A long refrigerated meat display containing a veritable smorgasbord of house-made products greets customers entering Schreiner’s. The impressive selection includes the expected sausages (bratwurst, knockwurst, frankfurters) and cold cuts (Black Forest ham, smoked turkey), along with marbled cuts of beef, multiple varieties of head cheese, meat loaves studded with peppers and olives, and even carne asada. Retail shelves brim with German imports like Kinder chocolates, Bitburger beers, and holiday stollen across from the deli display. “If it doesn’t sell, we don’t sell it,” says third-generation owner Wally Schreiner, who doesn’t shy away from stocking the store abundantly with traditional German foods.
Those dining in eventually make their way to the snug seating area in the back by the sandwich counter; a large, and largely unchanged, chalkboard menu overlooks its dark wood detailing and stained glass lamps. Nothing is priced over $10, a welcomed rarity in this current era of inflation. The affordable pricing is a deliberate choice and the result of the deli’s dedication to in-house manufacturing, says Schreiner. “I pass [the savings] along instead of saying I’m just going to gouge you.”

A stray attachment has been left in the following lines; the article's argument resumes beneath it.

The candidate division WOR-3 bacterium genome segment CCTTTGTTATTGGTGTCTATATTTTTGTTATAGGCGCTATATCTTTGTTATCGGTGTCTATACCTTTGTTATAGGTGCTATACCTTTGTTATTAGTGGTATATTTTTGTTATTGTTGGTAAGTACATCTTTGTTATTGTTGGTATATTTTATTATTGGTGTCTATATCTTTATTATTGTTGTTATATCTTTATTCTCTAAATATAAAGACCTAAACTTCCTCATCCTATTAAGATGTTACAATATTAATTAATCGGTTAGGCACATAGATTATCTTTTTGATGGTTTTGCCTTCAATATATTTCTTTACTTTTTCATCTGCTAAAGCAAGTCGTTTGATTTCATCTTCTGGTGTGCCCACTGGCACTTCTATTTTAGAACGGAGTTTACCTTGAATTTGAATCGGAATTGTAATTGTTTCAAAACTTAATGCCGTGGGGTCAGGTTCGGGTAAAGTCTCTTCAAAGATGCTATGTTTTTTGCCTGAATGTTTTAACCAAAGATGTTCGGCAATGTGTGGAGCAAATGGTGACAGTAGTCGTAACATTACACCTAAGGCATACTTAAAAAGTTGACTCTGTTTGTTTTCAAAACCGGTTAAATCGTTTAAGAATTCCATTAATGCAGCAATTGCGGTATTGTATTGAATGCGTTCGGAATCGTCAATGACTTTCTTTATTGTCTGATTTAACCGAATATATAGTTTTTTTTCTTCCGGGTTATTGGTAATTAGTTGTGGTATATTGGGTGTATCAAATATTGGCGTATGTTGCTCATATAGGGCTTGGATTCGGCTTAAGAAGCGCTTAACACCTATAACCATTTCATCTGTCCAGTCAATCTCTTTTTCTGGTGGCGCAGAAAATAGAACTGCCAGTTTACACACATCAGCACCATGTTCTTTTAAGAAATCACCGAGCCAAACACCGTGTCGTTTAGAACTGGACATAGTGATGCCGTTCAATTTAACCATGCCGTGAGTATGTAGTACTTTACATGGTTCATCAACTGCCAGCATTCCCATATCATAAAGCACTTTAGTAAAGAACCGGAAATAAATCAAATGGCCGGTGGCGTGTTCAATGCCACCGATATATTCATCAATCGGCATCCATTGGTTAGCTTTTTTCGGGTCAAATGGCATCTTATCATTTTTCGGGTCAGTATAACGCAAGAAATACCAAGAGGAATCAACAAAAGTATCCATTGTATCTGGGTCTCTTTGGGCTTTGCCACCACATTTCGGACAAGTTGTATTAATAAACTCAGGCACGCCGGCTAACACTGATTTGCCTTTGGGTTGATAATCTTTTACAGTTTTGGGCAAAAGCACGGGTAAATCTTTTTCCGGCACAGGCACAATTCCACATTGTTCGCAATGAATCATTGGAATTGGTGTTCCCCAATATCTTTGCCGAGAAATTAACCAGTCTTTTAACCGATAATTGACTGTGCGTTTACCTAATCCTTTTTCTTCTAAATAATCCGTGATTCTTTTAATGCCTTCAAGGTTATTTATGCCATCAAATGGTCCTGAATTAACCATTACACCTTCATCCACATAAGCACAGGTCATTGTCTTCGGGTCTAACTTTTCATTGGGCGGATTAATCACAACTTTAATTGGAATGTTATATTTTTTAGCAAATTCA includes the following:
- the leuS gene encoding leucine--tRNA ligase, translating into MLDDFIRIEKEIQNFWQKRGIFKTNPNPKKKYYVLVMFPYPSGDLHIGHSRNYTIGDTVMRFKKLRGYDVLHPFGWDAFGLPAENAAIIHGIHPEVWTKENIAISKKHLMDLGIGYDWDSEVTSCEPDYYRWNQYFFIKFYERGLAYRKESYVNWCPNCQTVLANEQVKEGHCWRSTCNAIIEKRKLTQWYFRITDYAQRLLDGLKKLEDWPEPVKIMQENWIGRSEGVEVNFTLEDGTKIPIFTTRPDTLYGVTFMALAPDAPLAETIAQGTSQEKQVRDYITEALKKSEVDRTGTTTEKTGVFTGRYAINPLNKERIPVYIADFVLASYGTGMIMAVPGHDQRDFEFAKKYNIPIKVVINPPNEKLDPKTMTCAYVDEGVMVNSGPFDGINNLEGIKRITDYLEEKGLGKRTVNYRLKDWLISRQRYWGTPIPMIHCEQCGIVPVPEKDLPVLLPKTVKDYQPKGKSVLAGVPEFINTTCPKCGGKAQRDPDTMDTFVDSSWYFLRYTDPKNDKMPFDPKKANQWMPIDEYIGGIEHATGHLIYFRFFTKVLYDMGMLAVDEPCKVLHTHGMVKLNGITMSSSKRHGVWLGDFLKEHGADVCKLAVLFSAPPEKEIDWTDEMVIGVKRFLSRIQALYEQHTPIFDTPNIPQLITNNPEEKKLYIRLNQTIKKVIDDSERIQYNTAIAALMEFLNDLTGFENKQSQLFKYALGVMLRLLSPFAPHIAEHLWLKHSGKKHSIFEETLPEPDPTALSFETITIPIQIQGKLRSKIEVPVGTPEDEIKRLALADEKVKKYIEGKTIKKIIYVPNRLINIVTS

Schreiner’s is a time capsule. Regulars sit in dim corner booths eating hot tri-tip sandwiches and chips; some purchase a paper-wrapped protein from the meat counter before they leave. Other customer favorites include the pastrami sandwich, best served on Schreiner’s dark, mild rye. There are sandwiches stuffed with smoked and hot Polish sausages, liverwurst, bockwurst, and leberkase (a bologna-like German meatloaf), all served with mayonnaise, mustard, and pickles on a house roll or rye bread upon request. Schreiner prefers the deli’s grilled cheese sandwiches — one layered with gouda, ham, and German salami, another with pepper jack, chipotle chicken, and diced chiles. All sandwiches are available a la carte or paired with a cup of daily house-made soup, often a chicken noodle, broccoli cheese, or simple bean and veggie.